Ivermectin is an old medicine used to treat parasitic infections in humans, for everything from river blindness to scabies. It is better known, perhaps, as a deworming medication that farmers and pet owners use to treat everything from cattle to dogs. The medicine has been used around the globe for 40 years. With the onset of COVID-19 -as people were desperate for some treatment, they have seized on different medications as a possible cure-all. The first was hydroxychloroquine, a medication commonly used to treat malaria. I first heard about this medicine from a neighbor, who told me that her spouse was obsessed with it. This was in the spring of 2020, when people in Boston and Cambridge were watching a tent being set up outside of of Massachusetts General Hospital to treat COVID-19 patients. People were desperate for a treatment. After being trumpeted by the Presidents of the United States and Brazil, a series of well-designed scientific studies showed that the medicine had no clear advantages while holding significant risks. As it fell out favor, people then turned to Ivermectin.
Of course, Ivermectin has been shown to have some antiviral properties. But so have many other medications. The question was- what was the evidence that it was useful against COVID-19? Very quickly my timeline on Twitter was filled with people talking about Ivermectin. The most common comment was perhaps that big pharmaceutical companies were hiding their knowledge about Ivermectin because it was off-patent and cheap. Dr. John Campbell -who has an excellent YouTube channel with daily updates on the COVID-19 pandemic- began to highlight Ivermectin as a potential treatment. An Indian state encouraged its use. Desperate people began to go to farmer’s Co-ops to obtain medicine intended for cattle for their use. Countries put Ivermectin into their national guidelines for the treatment of COVID-19, especially in hard-hit Latin America. People with Long COVID reported remarkable recoveries after taking the medicine. But what is the evidence for Ivermectin? …
In November and December 2019 a novel corona virus began circulating in China. The world -and China’s citizens- first learned of this thanks to a group of Chinese whistle blowers , including Opthamologist Dr Li Wenliang, who would ultimately die of the virus. These whistle blowers were denounced by their administrators and some of them -such as Dr. Wenliang- received a police warning. After he died from COVID-19 on February 7, 2020 there was a wave of popular outrage, and sympathy for his pregnant widow, which caused authorities to censor Chinese social media platforms. So the Chinese state sought to conceal the COVID-19 outbreak in its early stages, much as it once did with SARS. But where did the virus come from? And what do we know about its origins?
Attention turned to the Wuhan Institute of Virology (WIV), which reportedly had collected novel bat viruses, including some from a cave in Yunnan. Lab leaks have caused pandemics before. For example, in 1977 an influenza pandemic swept the world. Because the virus was nearly identical to historical samples from an earlier outbreak, there have been suspicions that it began as a result of a lab leak in the Soviet Union. Gain of function experiments -in which scientists deliberately increase either the transmissibility or infectiousness of an infectious agent have been controversial for many years for this reason. Accidents have happened.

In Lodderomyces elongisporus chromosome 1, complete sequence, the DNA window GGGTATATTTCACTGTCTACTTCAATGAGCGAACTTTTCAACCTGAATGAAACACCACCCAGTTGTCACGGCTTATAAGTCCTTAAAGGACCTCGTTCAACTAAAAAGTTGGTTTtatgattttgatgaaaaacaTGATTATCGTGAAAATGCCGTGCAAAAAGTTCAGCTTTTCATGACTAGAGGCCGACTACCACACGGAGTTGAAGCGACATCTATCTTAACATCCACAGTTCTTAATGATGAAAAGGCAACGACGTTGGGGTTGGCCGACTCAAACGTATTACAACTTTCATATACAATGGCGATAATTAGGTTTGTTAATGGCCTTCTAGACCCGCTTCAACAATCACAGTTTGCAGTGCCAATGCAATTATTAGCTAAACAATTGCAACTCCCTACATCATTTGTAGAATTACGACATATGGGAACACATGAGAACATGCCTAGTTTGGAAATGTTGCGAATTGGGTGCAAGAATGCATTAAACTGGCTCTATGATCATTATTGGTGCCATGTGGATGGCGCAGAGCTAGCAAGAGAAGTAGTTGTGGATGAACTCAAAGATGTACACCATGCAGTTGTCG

Nearly a decade ago I was attending an influenza conference in Oxford, and happened to have breakfast with three well-known figures in the field of influenza virology. One of the people at the table was an outspoken advocate for gain of function research. This person’s work had attracted international controversy on this issue. He/she was an outspoken, confident person, who was more than willing to talk about the gain of function debate, and appeared to enjoy both the attention and the controversy. I thought that this person was eloquent, informed and generous in sharing their thoughts with a complete nobody like me. I was enjoying the conversation immensely. But as the discussion went on, another person at the table -a legend in influenza virology- became increasingly glum looking as he or she picked at their eggs. I felt increasingly awkward, and noticed that my charming colleague didn’t seem to be noticing their colleagues’ withdrawal from the conversation.
Finally, the gain of function researcher turned to another person -a German colleague- and said words to the effect: “You understand how these constraints are maddening.” And this German researcher said (as best as I can recall): “Yes, but I don’t do anything nearly as dangerous as you do.” One thing that I loved when I used to lecture in Germany (actually, I loved everything about Germany) was how frank my students were in giving feedback, and this response was true to form. What I took from the debate was the extent to which gain of function research worried even those people with the best practical knowledge of laboratory work with influenza viruses. As time has passed, there has been increasingly skepticism that gain of function research will produce knowledge at all worthy of the risks. But did the Wuhan Institute of Virology in fact have novel corona virus sequences, and -if so- what kind of research was being done with these strains? …